Dad died without a will
Get Legal Help Today
Secured with SHA-256 Encryption
Dad died without a will
Brother and sister, Dad died, no will, no wives or other children. We live in Texas. Can I take death certificate to court and get letter stating the two of us have right to sell house etc. Things are just sitting there and I don’t know what to do.
Asked on April 16, 2009 under Estate Planning, Texas
FreeAdvice Contributing Attorney / FreeAdvice Contributing Attorney
Answered 12 years ago | Contributor
Our condolences on your loss. Without a Will, as his sole surviving heirs you'd inherit, but there are formal probate processes that have to be gone through.
Probate is designed to make sure all potential creditors of his estate and anyone else with a possible claim to the estate have notice and an opportunity to be heard. (It's always theoretically possible he executed a handwritten Will naming a neighbor or the church as his beneficiary, or promised to make a bequest to his college, of had secretly married someone else, or some person will walk in and claim she was his child outside wedlock, etc. -- I know, it won't happen in your case but it has happened in enough other cases to require formal processes.)
Only after probate can title be legally transferred from your father's estate to the beneficiaries.In the meantime the probate court will likely appoint you as administrators or personal representatives of his estate.
Most states have really simple processes to handle this in very small estates, but as there is a house involved the value may cross the threshold.
While you possibly could do it yourself if the local probate court clerk is very friendly, has lots of time and shows you what to do, in most cases where full probate is needed it is sufficiently complicated that it is far more effective to hire a local probate lawyer to handle things for you. Our experience is that the lawyer's advice usually pays for itself, even if it comes to saving taxes when it comes time to sell the house. Our affiliate www.AttorneyPages.com is a great place to look for probate lawyers -- check under wills, trusts and probate.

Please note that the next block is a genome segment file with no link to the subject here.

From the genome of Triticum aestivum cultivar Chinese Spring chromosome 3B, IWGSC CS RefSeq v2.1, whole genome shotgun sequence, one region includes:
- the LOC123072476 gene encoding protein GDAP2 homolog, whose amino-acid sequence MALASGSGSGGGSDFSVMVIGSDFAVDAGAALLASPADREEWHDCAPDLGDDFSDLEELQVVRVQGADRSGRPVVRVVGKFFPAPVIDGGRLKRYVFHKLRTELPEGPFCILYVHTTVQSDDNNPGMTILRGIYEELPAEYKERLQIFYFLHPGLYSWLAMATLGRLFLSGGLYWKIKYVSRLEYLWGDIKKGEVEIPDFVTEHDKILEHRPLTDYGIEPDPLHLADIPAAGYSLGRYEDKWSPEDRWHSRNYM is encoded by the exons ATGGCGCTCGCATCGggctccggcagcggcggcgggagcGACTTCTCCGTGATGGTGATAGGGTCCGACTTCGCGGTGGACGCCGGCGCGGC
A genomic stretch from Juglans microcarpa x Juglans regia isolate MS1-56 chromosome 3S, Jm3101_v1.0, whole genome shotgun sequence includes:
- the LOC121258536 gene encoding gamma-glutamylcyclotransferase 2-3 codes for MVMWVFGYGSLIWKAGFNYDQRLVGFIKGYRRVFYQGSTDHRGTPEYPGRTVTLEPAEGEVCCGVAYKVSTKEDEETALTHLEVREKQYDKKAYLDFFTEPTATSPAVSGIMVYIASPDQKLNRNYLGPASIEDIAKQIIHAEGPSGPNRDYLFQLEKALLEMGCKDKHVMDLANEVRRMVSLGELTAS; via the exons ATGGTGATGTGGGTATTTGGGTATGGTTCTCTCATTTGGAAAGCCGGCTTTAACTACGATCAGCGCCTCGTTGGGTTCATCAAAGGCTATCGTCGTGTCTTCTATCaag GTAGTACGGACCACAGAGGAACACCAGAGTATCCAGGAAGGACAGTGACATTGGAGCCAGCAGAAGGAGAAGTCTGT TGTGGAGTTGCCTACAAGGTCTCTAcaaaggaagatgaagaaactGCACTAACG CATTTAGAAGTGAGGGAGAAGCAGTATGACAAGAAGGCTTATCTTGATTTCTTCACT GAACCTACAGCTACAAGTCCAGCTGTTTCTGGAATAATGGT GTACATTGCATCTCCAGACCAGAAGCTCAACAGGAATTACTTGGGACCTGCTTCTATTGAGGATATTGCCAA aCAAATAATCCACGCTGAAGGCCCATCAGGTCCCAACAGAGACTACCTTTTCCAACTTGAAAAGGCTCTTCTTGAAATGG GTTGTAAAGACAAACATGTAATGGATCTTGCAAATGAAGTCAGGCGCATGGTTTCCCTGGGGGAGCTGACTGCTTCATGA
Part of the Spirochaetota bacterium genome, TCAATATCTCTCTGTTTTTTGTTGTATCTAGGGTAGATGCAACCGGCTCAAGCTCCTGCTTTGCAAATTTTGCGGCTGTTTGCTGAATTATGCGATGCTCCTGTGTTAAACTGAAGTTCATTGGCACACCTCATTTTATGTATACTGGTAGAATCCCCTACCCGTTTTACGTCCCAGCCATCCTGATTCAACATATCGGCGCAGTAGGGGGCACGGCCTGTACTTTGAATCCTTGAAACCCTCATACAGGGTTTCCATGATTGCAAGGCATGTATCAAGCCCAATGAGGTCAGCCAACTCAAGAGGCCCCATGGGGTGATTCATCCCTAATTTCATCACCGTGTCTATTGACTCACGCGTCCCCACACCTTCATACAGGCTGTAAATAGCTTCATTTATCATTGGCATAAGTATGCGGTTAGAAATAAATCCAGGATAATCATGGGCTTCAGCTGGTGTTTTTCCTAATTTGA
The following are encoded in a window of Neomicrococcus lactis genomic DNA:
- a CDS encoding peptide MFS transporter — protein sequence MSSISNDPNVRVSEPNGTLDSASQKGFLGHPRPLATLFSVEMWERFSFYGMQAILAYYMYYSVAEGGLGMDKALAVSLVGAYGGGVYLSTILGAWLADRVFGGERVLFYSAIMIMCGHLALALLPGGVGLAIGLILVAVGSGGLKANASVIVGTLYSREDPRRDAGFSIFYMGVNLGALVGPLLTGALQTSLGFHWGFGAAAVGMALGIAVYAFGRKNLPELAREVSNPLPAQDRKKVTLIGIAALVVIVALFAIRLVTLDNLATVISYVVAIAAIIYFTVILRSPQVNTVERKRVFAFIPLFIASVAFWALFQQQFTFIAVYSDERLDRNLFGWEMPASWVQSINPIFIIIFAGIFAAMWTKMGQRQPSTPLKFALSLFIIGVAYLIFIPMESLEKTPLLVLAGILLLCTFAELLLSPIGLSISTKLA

IMPORTANT NOTICE: The Answer(s) provided above are for general information only. The attorney providing the answer was not serving as the attorney for the person submitting the question or in any attorney-client relationship with such person. Laws may vary from state to state, and sometimes change. Tiny variations in the facts, or a fact not set forth in a question, often can change a legal outcome or an attorney's conclusion. Although AttorneyPages.com has verified the attorney was admitted to practice law in at least one jurisdiction, he or she may not be authorized to practice law in the jurisdiction referred to in the question, nor is he or she necessarily experienced in the area of the law involved. Unlike the information in the Answer(s) above, upon which you should NOT rely, for personal advice you can rely upon we suggest you retain an attorney to represent you.